While the initial accumulation of technetium-labeled radiopharmaceuticals in bone is primarily related to blood supply and osteoblastic activity, roles are also played by capillary permeability, the local acid-base relation, fluid pressure within bone, hormones, vitamins, the quantity of mineralized bone, and bone turnover. Increased radionuclide activity in bone may result from accentuation of any one of these factors. Factors that may be responsible for greater than usual activity are listed in Boxes 8.1 and 8.2 . For example, regionally increased blood flow causes increased delivery of the radiopharmaceutical to the bone, with resultant increased regional deposition of the agent. The converse is also true: interference with any of these factors may cause decreased skeletal activity. For instance, in cases of decreased cardiac output, bone scans may be of poor quality, owing to inadequate delivery of the radiopharmaceutical to the bone.

Box 8.1

Possible Mechanisms of Increased Activity on Bone Scans

  • Increased osteoid formation

  • Increased blood flow

  • Increased mineralization of osteoid

  • Interrupted sympathetic nerve supply

Box 8.2

Causes of Increased Activity on Bone Scan


  • Primary bone tumor

  • Metastatic disease

  • Osteomyelitis

  • Trauma

    • Stress or frank fractures

    • Physical abuse (nonaccidental trauma)

    • Postsurgical osseous changes

    • Loose prosthesis

  • Degenerative changes

  • Osteoid osteoma

  • Paget disease, melorheostosis, fibrous dysplasia

  • Arthritis

  • Locally increased blood flow

    • Hyperemia

    • Decreased sympathetic control

  • Decreased overlying soft tissue (e.g., postmastectomy)

  • Soft-tissue activity (see Box 8.5 )

Generalized (Superscan)

  • Primary hyperparathyroidism

  • Secondary hyperparathyroidism

  • Renal osteodystrophy

  • Diffuse metastases from

    • Prostate

    • Lung

    • Breast

  • Hematologic disorders

Fluorine-18 sodium fluoride ( 18 F-NaF) is an analog for the hydroxyl ion in the bone matrix. The fluoride ion exchanges for a hydroxyl ion on the surface of the hydroxyapatite matrix of bone to form fluorapatite and migrates into the crystalline matrix of bone, where it is retained until the bone is remodeled. Initial uptake has high first-pass extraction efficiency under most circumstances, approaching 100%, and with only 10% remaining in the plasma at 1 hour. This is considerably higher than diphosphonates. These properties, along with a reasonable decay half-life (110 minutes), result in a very favorable bone-to-background tissue ratio within 1 hour after 18 F-NaF intravenous administration, allowing for imaging considerably earlier than with technetium-99m ( 99m Tc) diphosphonate. Fluorine-18 sodium fluoride was initially approved for bone scanning by the US Food and Drug Administration (FDA) in 1972 but remains under consideration for reimbursement by Medicare for PET bone imaging. With the advent of fast PET/CT scanners and local cyclotron production of 18 F, the methodology has become practical. The quality of the PET/CT 18 F-NaF bone scans is significantly better than 99m Tc-methylene diphosphonate (MDP) in terms of spatial and anatomic resolution, has been shown to be more sensitive and specific in some clinical settings, and allows for quantitative assessment of bone metabolism, if needed. A significant drawback for 18 F-NaF PET/CT scanning is that it is significantly more expensive and has a radiation dose about seven times higher than that of 99m Tc-MDP scans.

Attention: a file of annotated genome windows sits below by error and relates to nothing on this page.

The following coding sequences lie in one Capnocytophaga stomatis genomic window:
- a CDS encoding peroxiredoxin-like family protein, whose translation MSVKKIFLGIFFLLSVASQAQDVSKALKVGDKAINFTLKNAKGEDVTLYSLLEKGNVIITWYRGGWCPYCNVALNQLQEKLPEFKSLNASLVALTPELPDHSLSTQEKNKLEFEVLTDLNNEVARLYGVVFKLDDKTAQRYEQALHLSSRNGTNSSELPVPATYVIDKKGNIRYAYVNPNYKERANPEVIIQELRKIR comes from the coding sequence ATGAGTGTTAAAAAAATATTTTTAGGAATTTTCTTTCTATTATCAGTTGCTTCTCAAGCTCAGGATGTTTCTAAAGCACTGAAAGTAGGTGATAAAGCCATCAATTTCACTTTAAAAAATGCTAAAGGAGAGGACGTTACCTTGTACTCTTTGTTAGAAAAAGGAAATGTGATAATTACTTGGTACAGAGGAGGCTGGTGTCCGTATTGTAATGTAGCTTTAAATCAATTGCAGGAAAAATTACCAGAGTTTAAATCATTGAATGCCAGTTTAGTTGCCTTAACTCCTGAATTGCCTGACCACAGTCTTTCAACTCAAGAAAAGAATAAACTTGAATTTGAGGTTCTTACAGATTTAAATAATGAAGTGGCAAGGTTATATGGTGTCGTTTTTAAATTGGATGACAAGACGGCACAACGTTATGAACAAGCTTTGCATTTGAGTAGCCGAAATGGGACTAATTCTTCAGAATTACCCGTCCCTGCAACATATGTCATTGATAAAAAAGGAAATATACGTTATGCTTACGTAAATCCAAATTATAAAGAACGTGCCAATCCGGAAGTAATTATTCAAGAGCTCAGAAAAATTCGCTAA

Because both 99m Tc-MDP and 18 F-NaF are excreted by the kidneys by glomerular filtration (with some NaF tubular reabsorption), adequate patient hydration before and after administration is advisable to reduce absorbed radiation doses to the bladder and kidneys.


Technical aspects, sample protocols, and dosimetry for planar and single-photon emission computed tomography (SPECT) and PET/CT skeletal imaging are presented in Appendix E .

For routine planar scans, the patient is normally injected intravenously with 10 to 20 mCi (370 to 740 MBq) of the technetium diphosphonate radiopharmaceutical and imaged 2 to 4 hours later. The site of injection should be distant from any suspected osseous pathology and should be recorded. Often, even a slight extravasation of isotope at the injection site causes a focus of markedly increased soft-tissue activity. In patients suspected of having either osteomyelitis or cellulitis, a radionuclide angiogram and initial blood pool image are performed after injection, and routine images are obtained at about 2 to 3 hours. This is termed a three-phase study . Sometimes, additional images are performed 18 to 24 hours after injection (four-phase study) . A four-phase study is rarely needed but can be useful in patients in renal failure who have poor soft-tissue clearance.